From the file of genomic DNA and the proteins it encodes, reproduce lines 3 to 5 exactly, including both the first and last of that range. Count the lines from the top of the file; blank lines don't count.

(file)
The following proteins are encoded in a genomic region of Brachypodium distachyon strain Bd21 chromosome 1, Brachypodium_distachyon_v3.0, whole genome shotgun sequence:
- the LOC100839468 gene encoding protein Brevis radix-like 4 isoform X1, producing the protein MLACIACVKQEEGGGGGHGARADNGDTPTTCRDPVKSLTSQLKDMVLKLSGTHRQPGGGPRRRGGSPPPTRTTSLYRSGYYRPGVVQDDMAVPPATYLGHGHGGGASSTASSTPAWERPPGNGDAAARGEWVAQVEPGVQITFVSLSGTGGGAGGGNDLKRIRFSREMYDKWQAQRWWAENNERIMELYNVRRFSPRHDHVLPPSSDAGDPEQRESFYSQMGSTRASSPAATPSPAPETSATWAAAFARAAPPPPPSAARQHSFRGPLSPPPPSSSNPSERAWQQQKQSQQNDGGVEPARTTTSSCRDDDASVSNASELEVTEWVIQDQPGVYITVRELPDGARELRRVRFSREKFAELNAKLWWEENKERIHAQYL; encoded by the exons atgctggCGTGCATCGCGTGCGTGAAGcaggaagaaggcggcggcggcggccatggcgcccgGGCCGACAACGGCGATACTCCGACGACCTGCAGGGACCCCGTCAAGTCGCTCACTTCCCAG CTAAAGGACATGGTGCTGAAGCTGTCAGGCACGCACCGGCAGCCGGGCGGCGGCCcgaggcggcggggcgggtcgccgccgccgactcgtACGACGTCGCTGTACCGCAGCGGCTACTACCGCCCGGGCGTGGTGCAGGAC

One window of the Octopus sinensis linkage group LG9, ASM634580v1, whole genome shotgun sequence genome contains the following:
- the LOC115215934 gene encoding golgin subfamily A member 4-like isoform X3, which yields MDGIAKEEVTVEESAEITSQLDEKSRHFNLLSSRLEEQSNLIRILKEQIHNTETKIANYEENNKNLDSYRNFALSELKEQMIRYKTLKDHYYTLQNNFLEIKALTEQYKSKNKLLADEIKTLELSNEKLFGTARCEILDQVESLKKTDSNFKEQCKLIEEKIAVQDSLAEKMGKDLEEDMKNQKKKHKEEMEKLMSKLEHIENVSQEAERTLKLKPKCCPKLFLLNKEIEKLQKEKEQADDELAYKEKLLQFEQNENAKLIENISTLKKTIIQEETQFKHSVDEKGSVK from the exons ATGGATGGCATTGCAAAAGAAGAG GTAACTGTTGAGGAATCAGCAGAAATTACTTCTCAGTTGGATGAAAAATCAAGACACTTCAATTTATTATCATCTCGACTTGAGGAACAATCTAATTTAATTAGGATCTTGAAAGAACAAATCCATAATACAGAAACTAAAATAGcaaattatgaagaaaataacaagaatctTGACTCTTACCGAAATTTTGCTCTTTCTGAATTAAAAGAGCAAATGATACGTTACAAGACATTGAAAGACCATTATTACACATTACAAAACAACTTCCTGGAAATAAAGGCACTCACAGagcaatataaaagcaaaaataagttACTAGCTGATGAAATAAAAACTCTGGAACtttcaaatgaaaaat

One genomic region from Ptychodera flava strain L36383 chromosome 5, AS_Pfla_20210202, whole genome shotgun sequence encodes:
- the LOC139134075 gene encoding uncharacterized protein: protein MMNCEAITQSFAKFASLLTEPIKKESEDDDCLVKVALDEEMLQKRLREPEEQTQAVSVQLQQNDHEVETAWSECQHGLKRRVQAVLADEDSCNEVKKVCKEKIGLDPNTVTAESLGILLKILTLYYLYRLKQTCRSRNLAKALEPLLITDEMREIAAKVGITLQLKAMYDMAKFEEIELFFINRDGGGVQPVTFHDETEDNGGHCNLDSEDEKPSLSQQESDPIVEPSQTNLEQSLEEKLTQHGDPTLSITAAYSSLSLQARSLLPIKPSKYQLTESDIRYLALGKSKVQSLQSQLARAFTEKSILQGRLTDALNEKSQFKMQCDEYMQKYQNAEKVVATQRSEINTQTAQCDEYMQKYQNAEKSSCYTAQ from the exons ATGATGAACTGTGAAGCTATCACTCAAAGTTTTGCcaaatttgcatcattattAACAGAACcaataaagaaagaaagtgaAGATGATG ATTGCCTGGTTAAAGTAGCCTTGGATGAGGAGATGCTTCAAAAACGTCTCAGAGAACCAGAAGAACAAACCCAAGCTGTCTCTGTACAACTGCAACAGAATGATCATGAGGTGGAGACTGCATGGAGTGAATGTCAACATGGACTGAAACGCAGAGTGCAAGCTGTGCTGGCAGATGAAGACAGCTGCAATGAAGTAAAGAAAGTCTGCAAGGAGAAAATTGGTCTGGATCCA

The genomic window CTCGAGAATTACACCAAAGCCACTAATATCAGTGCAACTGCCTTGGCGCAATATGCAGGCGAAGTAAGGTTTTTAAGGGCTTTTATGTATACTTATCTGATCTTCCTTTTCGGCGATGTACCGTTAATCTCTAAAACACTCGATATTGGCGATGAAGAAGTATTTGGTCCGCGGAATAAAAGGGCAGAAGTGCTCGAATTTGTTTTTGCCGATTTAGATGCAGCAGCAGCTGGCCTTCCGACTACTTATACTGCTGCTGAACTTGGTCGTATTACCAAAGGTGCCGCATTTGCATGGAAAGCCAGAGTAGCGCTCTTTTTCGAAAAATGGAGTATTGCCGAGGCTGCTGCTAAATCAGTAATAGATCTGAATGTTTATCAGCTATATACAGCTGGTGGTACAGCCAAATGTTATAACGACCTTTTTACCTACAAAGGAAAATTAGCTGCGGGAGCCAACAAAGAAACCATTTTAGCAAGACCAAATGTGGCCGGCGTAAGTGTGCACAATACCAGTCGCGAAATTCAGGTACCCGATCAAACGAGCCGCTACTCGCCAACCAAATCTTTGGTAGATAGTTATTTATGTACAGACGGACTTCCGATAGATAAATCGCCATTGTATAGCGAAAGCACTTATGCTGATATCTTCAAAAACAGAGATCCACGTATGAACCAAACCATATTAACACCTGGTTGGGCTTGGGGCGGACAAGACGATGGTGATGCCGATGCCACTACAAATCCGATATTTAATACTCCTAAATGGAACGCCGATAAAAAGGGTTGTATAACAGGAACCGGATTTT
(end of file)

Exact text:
One window of the Octopus sinensis linkage group LG9, ASM634580v1, whole genome shotgun sequence genome contains the following:
- the LOC115215934 gene encoding golgin subfamily A member 4-like isoform X3, which yields MDGIAKEEVTVEESAEITSQLDEKSRHFNLLSSRLEEQSNLIRILKEQIHNTETKIANYEENNKNLDSYRNFALSELKEQMIRYKTLKDHYYTLQNNFLEIKALTEQYKSKNKLLADEIKTLELSNEKLFGTARCEILDQVESLKKTDSNFKEQCKLIEEKIAVQDSLAEKMGKDLEEDMKNQKKKHKEEMEKLMSKLEHIENVSQEAERTLKLKPKCCPKLFLLNKEIEKLQKEKEQADDELAYKEKLLQFEQNENAKLIENISTLKKTIIQEETQFKHSVDEKGSVK from the exons ATGGATGGCATTGCAAAAGAAGAG GTAACTGTTGAGGAATCAGCAGAAATTACTTCTCAGTTGGATGAAAAATCAAGACACTTCAATTTATTATCATCTCGACTTGAGGAACAATCTAATTTAATTAGGATCTTGAAAGAACAAATCCATAATACAGAAACTAAAATAGcaaattatgaagaaaataacaagaatctTGACTCTTACCGAAATTTTGCTCTTTCTGAATTAAAAGAGCAAATGATACGTTACAAGACATTGAAAGACCATTATTACACATTACAAAACAACTTCCTGGAAATAAAGGCACTCACAGagcaatataaaagcaaaaataagttACTAGCTGATGAAATAAAAACTCTGGAACtttcaaatgaaaaat

One genomic region from Ptychodera flava strain L36383 chromosome 5, AS_Pfla_20210202, whole genome shotgun sequence encodes: